Indigestion: Parsley aids digestion and helps prevent the stomach and intestines. It is one of the most popular remedies for indigestion.A couple of springs of fresh herb or a 1/4th. teaspoon of dried herbs can be taken with a glass of water in this condition.

Eye Problems: Raw parsley juice ,mixed with carrot juice, is effective in all ailments connected with the eyes and the optic nerves. It is good for weak eyes, ulceration of the cornea,cataracts,conjunctivitis and opthalmia.

Manstrual disorders: The herb is an effective remedy for scanty menstruation. It also assists in the regularization of monthly period.Cramps as a result of menstrual irregularities are relieved and frequently corrected by the regular use of parsley juice, specially when combined with beet, carrot and cucumber juices.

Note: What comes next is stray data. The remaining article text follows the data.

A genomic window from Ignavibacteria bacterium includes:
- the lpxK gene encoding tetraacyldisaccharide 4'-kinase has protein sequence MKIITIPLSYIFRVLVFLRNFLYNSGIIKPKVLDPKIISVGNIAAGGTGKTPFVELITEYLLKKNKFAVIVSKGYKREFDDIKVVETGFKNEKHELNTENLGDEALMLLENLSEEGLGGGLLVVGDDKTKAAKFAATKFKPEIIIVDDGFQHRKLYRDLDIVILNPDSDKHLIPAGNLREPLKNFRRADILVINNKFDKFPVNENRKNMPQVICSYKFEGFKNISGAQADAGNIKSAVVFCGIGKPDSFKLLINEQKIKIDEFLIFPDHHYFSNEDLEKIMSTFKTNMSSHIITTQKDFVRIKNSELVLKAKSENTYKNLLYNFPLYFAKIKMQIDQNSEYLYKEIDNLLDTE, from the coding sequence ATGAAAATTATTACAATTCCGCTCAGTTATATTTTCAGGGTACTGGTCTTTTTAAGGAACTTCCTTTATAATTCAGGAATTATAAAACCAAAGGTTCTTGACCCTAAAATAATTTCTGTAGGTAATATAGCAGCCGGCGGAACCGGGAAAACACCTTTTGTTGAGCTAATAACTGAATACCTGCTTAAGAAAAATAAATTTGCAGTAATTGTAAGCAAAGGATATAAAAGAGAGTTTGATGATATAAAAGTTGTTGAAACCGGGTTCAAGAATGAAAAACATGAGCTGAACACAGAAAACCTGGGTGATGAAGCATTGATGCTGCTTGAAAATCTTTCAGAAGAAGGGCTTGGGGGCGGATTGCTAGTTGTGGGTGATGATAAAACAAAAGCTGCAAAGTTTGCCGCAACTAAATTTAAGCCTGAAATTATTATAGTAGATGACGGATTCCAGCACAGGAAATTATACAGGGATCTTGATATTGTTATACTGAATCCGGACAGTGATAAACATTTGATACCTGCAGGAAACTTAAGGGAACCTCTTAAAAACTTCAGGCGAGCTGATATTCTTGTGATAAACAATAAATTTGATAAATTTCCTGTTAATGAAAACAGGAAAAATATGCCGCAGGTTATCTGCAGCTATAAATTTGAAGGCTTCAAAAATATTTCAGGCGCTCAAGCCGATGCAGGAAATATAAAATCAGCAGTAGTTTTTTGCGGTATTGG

Insect bites: Bruised parsley is very good medicine for for bites and stings of insects.

Wounds: Likewis, it is very effective when applied on bruised and inflamated joints.It is most cleansing suppuration when applied to open wounds.

Bad breath:It is very effective remedy for bad breath.Coarsely chopped parsley springs should be boiled in water with a quarter teaspoon of ground cloves.It is then strained and can be used as a mouthwash or gargle several times a day.

Boils: The herb is proved beneficial in the treatment of boils. It should be steeped in boiled water till it is soft and juicy . It can be applied on the boils when comfortably hot and rapped with a clean muslin.

Parsley is known as best cleaning treatment for kidneys :-